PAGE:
Thursday, July 31, 2008

Janus and Julian

My former colleague Mark Bowden is one of the notable journalists of our time. His "Black Hawk Down" was arguably the first major newspaper project to make full use of the Internet. He writes and reports with great facility. He tells interesting tales. And he understands what copy desks do. In his Atlantic piece on Rupert Murdoch's takeover of The Wall Street Journal, written weeks before they announced the end of the Global Copy Desk, he wrote:

"Thomson has made clear that he intends to 'clarify reporting lines,' which is taken to mean that he plans to thin the ranks of the mid-level editors who were the newspaper's line of defense against sloppiness and error. It is worth noting that the number of corrections in the first quarter of this year, under Murdoch's reign, has risen by more than 25 percent compared with the first quarter of 2007, an increase that the company says reflects an increase in the number of stories the new Journal is running." (They have 25 percent more stories? I doubt it, and clearly Bowden clearly does too.)

So who am I to criticize Mark Bowden? Well, I'm a guy with a blog, and this is the 21st century. But the problem is not Mark Bowden, it's an idea that ran wild, an ideal with two faces.

Bowden's article is an incredibly good read and I am only going to be pulling excerpts from it. in his review of the changes that came upon newspapers after TV and radio had rendered them virtual print monopolies:

"The concepts of objectivity and editorial independence grew into a kind of public religion. ... Newsrooms were increasingly peopled by a new generation of white-collar journalists, gentlemen (and ladies) of the Fourth Estate, arbiters of style, taste and decency, who took upon themselves the tasks of keeping government honest and educating the public. ... If only [skeptics] knew how mightily the newsroom looked down its nose at the business side of the operation...

"This vision of a newspaper ... ensured that the paper was not just a propaganda mill, the house organ of some rich man or political party, but a community of street-smart shoe-leather scholars who worked as the eyes, ears, and conscience of their city. This was the world of the Pentagon Papers and Watergate, of David Halberstam's and Neil Sheehan's courageous reporting from Vietnam, and of countless other examples...

"Even literary ambition began to creep into the pages of the great newspapers. At the best ones, when the material justified it, reporters were encouraged to write creatively and at length. A certain kind of reporter -- and I was one -- competed against each other not so much for scoops, but for recognition, prizes, and tenured positions at papers where the rarefied work of 'serious' journalism was underwritten. Mine was The Philadelphia Inquirer, where my byline read not 'staff reporter' or 'staff correspondent' but 'staff writer,' and which we writers called, in its heyday, 'the greatest care-and-feeding system for journalism ever invented.'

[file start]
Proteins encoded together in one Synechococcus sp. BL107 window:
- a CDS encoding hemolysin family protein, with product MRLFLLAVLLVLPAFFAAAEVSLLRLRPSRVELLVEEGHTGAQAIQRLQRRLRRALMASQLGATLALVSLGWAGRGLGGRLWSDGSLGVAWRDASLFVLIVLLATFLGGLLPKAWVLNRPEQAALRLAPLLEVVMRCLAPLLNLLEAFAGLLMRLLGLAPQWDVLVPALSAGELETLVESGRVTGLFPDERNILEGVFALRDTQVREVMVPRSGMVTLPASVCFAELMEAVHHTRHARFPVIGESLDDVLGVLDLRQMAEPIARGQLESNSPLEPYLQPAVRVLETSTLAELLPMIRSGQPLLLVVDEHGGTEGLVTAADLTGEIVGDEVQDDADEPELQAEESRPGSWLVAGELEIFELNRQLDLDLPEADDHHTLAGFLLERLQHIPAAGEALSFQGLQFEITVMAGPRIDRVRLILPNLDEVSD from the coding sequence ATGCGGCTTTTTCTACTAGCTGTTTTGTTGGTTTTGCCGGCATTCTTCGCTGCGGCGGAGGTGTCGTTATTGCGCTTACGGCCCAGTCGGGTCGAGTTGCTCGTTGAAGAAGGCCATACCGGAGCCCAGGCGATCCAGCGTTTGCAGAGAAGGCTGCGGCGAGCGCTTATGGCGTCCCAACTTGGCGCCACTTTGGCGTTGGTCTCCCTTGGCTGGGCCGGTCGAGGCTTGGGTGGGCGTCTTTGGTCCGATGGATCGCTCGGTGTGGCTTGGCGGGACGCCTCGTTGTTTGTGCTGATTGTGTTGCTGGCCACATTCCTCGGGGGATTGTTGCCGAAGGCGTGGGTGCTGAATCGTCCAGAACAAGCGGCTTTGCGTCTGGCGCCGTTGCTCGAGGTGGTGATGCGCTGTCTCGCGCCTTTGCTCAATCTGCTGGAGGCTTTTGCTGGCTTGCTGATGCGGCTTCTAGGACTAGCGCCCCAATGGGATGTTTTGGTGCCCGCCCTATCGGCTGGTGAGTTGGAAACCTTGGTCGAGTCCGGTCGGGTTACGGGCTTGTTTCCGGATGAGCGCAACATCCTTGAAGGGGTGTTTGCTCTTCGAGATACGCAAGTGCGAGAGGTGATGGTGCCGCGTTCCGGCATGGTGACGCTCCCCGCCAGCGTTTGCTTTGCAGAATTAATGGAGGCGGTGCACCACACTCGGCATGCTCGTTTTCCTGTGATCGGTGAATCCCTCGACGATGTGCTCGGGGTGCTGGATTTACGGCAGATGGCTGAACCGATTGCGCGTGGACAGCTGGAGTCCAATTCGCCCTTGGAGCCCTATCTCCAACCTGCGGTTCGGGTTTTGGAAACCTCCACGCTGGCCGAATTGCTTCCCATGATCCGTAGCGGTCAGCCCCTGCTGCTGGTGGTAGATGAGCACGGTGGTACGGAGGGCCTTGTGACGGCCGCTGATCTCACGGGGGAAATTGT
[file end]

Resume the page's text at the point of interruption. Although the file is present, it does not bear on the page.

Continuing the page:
"In this elevated climate, The Wall Street Journal was held in unique regard. Its disdain for street sales was defining. In appearance, it was defiantly dull and predictable... The Journal broadcast its refusal to pander to readers. Every day the front page featured two 'leders' and the incomparable 'a-hed.' These were long, ambitious, exceedingly well-written stories. ... A probe of backdated stock options ... or Geeta Anand's moving narrative about the crisis at a biotech company that had been asked to provide an experimental drug for a dying child.

"The a-hed was a quirky profile or narrative, usually brilliantly reported, a master class in feature writing: Carrie Dolan on fainting goats, Barry Newman on a man who has a doctorate in bug gunk, or Tony Horwitz on going to work in a slaughterhouse. Breaking news, no matter how shocking, was relegated to a brisk summary in two regular columns. This was a serious newspaper for serious readers...

"When journalists worry about the decline of newspapers, this sort of seriousness is what they fear is being lost. ... The worst part of this is, the public doesn't seem to care....

"Murdoch is a panderer. Like most businessmen, he wants to figure out what his customers want and then deliver it."

Think about this for a while, thinking at the same time about terms such as "USA Today," "local-local," "focus groups," "declining circulation," "public service," "church and state," "readership," "major investigations," "prizes," "Los Angeles Times," "Bloomingdale's," "Wal-mart."

And we shall return to apostacism.

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